Chip shop owner Alfredo Fusco 'shot through door'

  • Published
Scales of justice

A court has heard how a murdered Catholic chip shop owner tried to barricade himself in a storeroom during a gun attack.

Robert James Clarke, 58, from Dundrod Road in Nutts Corner is on trial for the murder of 53-year-old Alfredo Fusco in north Belfast in February 1973.

On Tuesday, a retired police officer said he believed Mr Fusco had tried to hide behind a closed door.

He added that he believed a shot through the door hit him in the head.

Robert Clarke, who denies murder, claims he could not shoot a gun after losing two fingers in an industrial accident years earlier.

However, the court has also heard that he was later convicted of the murder of Margaret O'Neill on the New Lodge Road in 1975.


Retired chief inspector Alan McCrum described to the court how he found Mr Fusco's body, slumped behind the store room door at the back of the shop.

The retired RUC scenes of crime officer said that he found two 9mm live rounds of ammunition outside the door, while he noticed one bullet hole and a further strike mark on the door caused by a .45 round.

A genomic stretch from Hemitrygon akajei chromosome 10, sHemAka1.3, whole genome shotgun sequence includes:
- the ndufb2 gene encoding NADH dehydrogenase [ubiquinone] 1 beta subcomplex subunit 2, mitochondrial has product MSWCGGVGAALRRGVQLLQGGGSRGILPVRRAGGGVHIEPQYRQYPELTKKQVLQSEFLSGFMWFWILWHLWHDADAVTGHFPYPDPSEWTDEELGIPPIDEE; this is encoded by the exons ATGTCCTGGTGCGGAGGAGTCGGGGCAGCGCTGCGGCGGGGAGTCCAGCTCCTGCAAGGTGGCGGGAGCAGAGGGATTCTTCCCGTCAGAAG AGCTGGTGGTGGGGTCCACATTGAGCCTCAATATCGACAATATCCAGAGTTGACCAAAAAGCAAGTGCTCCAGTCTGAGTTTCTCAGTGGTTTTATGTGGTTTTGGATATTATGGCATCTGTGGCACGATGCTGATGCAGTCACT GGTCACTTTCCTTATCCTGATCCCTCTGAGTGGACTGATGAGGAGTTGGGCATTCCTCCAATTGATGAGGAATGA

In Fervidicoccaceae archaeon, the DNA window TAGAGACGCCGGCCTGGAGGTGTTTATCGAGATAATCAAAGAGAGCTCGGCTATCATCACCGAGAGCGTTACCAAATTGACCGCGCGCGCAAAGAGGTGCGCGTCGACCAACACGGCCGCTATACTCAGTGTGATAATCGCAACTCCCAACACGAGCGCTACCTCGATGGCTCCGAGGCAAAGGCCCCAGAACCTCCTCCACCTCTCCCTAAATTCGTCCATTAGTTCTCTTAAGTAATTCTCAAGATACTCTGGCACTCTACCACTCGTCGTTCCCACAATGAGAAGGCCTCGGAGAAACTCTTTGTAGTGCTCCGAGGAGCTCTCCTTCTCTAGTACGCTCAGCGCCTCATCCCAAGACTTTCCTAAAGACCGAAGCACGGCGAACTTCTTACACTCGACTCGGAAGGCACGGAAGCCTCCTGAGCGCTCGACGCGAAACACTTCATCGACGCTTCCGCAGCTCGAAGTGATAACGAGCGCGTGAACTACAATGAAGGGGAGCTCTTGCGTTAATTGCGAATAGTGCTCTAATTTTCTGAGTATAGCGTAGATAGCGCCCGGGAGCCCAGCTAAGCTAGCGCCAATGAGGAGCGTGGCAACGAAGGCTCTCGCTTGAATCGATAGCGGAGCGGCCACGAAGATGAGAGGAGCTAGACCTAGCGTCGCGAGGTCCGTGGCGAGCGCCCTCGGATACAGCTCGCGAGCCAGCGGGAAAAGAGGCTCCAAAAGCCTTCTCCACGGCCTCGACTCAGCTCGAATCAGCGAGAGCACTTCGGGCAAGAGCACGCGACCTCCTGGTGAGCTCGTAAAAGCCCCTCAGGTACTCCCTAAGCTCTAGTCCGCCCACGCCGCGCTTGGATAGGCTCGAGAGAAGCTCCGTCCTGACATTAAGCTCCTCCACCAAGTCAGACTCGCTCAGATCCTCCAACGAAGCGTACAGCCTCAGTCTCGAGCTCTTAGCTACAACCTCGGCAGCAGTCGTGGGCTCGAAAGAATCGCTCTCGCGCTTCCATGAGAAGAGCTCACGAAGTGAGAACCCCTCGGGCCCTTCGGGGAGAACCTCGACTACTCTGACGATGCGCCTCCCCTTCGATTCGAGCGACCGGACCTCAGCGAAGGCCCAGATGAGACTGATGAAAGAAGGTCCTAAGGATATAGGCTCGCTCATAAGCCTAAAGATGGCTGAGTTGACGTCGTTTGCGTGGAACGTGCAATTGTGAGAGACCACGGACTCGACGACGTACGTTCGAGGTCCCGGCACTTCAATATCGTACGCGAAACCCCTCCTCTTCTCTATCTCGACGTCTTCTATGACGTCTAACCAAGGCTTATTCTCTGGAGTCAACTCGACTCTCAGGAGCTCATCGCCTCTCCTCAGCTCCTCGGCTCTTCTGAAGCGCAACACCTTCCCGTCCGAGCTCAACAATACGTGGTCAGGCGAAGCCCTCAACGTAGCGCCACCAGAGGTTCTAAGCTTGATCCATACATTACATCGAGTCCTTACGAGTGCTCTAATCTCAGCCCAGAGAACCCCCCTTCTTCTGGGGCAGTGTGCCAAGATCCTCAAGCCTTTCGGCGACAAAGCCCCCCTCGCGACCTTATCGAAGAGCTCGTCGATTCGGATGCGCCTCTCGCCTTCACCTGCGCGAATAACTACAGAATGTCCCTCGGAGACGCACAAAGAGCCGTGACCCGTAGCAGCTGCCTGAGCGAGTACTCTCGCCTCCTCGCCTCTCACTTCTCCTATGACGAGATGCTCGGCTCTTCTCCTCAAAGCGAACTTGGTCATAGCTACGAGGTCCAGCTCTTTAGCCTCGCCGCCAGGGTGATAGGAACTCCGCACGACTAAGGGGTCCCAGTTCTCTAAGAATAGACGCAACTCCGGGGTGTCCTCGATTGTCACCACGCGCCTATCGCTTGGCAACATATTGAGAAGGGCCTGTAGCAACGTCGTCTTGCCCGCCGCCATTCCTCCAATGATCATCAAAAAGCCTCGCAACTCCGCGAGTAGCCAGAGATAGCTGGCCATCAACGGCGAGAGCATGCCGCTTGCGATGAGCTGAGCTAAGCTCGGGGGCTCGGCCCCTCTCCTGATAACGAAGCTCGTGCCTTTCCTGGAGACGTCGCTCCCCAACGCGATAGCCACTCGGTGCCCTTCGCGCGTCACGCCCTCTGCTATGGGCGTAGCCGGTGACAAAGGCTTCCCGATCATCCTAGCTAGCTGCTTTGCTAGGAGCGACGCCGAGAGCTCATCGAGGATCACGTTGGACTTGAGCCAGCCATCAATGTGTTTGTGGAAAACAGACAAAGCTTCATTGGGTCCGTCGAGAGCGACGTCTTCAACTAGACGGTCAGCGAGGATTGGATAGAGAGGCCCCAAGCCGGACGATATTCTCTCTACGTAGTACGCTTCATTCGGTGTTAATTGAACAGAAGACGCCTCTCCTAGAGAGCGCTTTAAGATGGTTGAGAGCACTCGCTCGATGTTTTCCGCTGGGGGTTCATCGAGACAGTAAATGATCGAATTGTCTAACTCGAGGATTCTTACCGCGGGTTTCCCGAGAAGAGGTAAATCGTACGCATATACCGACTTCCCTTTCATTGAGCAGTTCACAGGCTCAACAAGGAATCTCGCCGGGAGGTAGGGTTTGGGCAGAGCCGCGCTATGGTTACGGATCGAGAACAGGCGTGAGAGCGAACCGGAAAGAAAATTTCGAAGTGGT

Reading from a report made at the time, Mr McCrum said he had formed the opinion that Mr Fusco had been "against this door in an effort to keep it closed and was probably in a crouched position so not to be seen through the glass panel in the upper half of the door".

"In my opinion," he read, "of the two shots fired through the door, one struck Mr Fusco in the head and passed through the skull and landed on the floor.

"Possibily after this, the assassin forced the door sufficiently open to fire a shot into Mr Fusco's back as he lay prostrate on the floor".

Prosecuting QC Gordon Kerr claimed that Robert Clarke, armed with a Sterling sub machinegun, was one of the two gunmen Mr Fusco fled after he had "guessed correctly that they were coming after him".


As Mr Fusco tried to wedge himself up against the door of the store, the sub machinegun jammed twice and Clarke "returned to his accomplice and exchanged the sub machinegun for the revolver and ran back and fired the revolver through the door".

The Diplock trial has already heard that Robert Clarke was arrested last year after finger and palm prints found on the store room door were identified as his.

The case had been reviewed by the Historical Inquiries Team.

Following his arrest in August last year, Clarke claimed that at the time he had worked as a "door hanger" although he accepted he had not worked in the north Belfast or York Road area.

Mr Kerr said that while Clarke could not explain how his prints got on the door, he maintained he had not shot Mr Fusco.